A barley cask whisky will be their premiere product, but because the time to market is lengthy (a new-world whisky can take between three and six years to mature), Stevely is working on a recipe for gin and also has plans for spirits made from locally grown fruit. “We can use the cosmetically damaged fruit instead of it going to the landfill.”

The author tries her hand at masonry - with guidance

The author tries her hand at masonry – with guidance

At The Dubh Glas, an undercurrent of education runs through everything. In less than two hours, Stevely explained the differences between scotch and whisky (scotch is whisky made in Scotland, but they still call it whisky), shared details on how newer distillation equipment provides multiple filtering to help allow for shorter ageing times (six years instead of 12-18), and enthused about whisky blender John Glaser and his penchant for experimentation (like putting French oak heads on American barrels). It’s a roller coaster of information delivered in language that’s easy to understand. “I do educational tastings all the time right now,” says Stevely. “I’m not doing it for myself. It’s for the whole industry.”

As it will be some time before the first whisky flows from a Dubh Glas bottle, the distillery is offering cask futures: customers can pre-buy whisky through purchasing half the contents of a 100L barrel. “It’s one of the ways we can be creative with sales,” says Stevely. A cask future runs $2,000 for 50L of whisky-in-the-making, with the rest of the barrel remaining the property of Dubh Glas. “This way you know we’re still invested in the outcome of that barrel.” At the end of maturation, buyers take home 44 bottles of custom-labeled whisky. The cost: $45 for a bottle that would retail for $69. The practice isn’t uncommon in wine regions like Bordeaux, where futures are sold well in advance of the vintage release.

From grapes to grains, the Okanagan grows more spirited each year.

We duck out of the morning sunshine to look at the raw space that will house the distillation equipment and a small tasting room, sipping a 62.1% alcohol, cask strength whisky from India in a room with high ceilings and large windows. The intention at The Dubh Glas is to create an experience and product that doesn’t reincarnate a traditional Scottish distillery, but something that captures our authentic Canadian-ism. The space is flooded with natural light and dispels any preconceptions of a dark cellar; concrete floors meet wood, glass, and rock in a contemporary look that feels at home under a cluster of Ponderosa pine trees.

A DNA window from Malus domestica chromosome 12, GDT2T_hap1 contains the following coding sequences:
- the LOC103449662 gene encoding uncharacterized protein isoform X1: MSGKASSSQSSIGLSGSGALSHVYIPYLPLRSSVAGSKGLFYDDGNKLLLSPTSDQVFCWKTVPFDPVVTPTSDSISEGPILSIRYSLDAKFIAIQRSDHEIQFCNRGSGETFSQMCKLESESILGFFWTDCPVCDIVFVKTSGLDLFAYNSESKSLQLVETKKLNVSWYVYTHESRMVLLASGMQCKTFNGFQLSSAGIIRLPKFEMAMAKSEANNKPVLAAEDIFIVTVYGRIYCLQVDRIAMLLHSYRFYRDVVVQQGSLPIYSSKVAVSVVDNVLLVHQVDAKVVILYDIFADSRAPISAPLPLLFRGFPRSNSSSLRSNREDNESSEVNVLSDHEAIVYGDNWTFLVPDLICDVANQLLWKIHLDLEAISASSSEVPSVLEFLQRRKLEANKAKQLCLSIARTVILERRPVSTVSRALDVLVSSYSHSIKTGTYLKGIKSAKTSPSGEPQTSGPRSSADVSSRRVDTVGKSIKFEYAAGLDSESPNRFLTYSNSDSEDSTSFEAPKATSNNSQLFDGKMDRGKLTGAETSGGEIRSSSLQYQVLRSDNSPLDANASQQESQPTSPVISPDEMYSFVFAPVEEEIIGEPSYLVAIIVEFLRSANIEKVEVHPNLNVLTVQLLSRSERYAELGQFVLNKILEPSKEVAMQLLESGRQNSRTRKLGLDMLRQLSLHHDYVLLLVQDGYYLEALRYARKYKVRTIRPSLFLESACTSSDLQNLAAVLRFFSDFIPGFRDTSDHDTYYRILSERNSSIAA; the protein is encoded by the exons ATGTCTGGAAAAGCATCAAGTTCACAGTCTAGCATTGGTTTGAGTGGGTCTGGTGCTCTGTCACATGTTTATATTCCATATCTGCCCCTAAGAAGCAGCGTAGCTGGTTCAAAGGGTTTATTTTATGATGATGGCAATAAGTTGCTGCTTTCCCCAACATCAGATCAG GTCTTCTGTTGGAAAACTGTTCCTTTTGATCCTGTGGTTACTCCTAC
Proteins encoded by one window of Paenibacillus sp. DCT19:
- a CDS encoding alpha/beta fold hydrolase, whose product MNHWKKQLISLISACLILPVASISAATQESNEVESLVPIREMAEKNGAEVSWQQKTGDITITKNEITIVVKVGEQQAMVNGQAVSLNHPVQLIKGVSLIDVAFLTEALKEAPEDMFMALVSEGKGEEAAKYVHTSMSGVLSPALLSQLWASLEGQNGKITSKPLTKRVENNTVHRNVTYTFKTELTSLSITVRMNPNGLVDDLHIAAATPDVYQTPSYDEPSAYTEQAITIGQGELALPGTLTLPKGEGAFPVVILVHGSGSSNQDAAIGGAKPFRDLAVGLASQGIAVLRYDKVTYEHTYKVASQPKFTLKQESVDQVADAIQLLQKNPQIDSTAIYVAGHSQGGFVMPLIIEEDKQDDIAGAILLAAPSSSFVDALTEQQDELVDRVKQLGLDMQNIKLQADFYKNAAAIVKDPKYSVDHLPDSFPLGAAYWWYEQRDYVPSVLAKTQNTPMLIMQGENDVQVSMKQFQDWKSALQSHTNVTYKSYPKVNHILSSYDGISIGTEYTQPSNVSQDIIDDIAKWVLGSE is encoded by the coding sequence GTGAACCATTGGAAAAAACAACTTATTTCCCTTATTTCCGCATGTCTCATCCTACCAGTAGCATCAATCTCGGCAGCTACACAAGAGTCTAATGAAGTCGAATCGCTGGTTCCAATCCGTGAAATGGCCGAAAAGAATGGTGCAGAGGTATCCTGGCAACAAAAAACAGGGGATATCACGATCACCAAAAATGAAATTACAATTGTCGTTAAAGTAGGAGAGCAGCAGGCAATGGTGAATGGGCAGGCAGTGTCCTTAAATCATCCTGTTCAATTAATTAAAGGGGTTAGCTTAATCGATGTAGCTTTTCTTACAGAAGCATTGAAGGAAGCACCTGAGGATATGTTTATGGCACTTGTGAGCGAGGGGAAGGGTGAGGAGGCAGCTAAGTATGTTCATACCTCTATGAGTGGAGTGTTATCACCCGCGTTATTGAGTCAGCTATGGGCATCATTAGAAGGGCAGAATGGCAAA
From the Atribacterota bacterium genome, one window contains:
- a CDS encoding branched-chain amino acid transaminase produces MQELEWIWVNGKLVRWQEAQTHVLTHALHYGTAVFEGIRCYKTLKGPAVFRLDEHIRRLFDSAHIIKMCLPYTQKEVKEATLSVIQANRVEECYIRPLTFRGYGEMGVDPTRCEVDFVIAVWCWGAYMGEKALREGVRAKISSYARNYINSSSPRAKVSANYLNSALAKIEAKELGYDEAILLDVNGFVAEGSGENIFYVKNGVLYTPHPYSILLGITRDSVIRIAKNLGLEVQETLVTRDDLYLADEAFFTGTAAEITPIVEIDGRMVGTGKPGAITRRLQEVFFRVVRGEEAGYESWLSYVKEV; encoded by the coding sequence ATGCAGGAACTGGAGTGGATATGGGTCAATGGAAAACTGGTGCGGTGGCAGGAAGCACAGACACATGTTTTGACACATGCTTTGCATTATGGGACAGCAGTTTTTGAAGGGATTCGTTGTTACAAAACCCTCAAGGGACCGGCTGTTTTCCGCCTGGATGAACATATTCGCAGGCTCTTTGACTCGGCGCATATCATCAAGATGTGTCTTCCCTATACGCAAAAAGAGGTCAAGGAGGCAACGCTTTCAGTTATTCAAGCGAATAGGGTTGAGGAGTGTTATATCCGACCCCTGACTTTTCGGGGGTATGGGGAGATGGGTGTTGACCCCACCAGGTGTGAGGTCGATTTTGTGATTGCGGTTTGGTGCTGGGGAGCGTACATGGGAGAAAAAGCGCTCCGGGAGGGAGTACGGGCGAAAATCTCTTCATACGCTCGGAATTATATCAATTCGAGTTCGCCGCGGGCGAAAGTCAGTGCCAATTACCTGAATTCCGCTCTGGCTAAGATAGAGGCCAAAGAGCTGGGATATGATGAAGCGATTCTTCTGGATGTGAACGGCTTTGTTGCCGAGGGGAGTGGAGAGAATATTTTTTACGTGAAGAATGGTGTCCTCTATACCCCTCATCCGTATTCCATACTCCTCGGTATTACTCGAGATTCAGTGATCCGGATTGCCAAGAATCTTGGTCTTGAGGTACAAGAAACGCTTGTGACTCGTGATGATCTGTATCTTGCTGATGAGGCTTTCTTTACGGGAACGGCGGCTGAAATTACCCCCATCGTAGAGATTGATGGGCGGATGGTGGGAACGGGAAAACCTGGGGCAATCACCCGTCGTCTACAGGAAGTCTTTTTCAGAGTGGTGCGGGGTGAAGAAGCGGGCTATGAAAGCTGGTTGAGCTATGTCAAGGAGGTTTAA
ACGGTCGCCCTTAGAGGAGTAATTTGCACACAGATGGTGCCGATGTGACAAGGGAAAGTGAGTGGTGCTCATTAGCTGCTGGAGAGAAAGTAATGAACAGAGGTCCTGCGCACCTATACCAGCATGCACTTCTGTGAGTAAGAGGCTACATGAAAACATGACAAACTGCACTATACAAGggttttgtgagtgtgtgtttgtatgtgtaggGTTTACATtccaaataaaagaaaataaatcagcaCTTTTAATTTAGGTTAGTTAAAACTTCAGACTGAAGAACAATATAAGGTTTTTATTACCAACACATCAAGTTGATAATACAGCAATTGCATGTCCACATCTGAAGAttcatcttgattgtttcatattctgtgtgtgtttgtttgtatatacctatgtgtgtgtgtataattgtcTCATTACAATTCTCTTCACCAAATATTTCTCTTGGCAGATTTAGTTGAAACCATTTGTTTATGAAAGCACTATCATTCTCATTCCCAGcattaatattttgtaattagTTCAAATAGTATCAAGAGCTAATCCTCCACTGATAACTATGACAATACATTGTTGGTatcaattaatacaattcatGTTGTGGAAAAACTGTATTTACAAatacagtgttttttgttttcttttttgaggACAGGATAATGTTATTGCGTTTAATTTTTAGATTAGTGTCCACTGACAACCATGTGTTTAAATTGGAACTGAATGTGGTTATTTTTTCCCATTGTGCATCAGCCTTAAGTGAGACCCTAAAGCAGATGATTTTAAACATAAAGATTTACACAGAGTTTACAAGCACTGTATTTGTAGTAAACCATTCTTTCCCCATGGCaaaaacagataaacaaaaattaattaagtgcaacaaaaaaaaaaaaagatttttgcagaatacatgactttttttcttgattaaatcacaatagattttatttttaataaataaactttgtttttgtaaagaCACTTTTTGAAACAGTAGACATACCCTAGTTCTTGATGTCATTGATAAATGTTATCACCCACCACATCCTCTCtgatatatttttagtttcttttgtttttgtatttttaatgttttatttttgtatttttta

The rock masonry on the front of the building is not yet finished, and before I leave, I’m invited to try my hand at stonework; after all, there’s still something left to learn here. Stevely mixes a batch of mortar while I find a suitable rock. “I’ll show you how, then you can do it yourself,” he says. I follow his instructions, and when my rock begins to slip we wedge a small chip beneath it until the mortar cures. I leave without having tasted a drop of Dubh Glas spirits, yet I’m already eager to return. This experience is very Stevely, and most definitely Canadian.


Dubh Glas Distillery
Address: 8486 Gallagher Lake Frontage Road, Oliver
Phone: 250-486-7529
Twitter: @DubhGlasD


Written By:

Jeannette is EAT's Okanagan writer.\r\n\r\nWith her rural Canadian roots and love of grand experiences, Jeannette is equal \r\n\r\nmeasures country and city. Since moving from Vancouver to the Okanagan in 2007, \r\n\r\nshe quit ...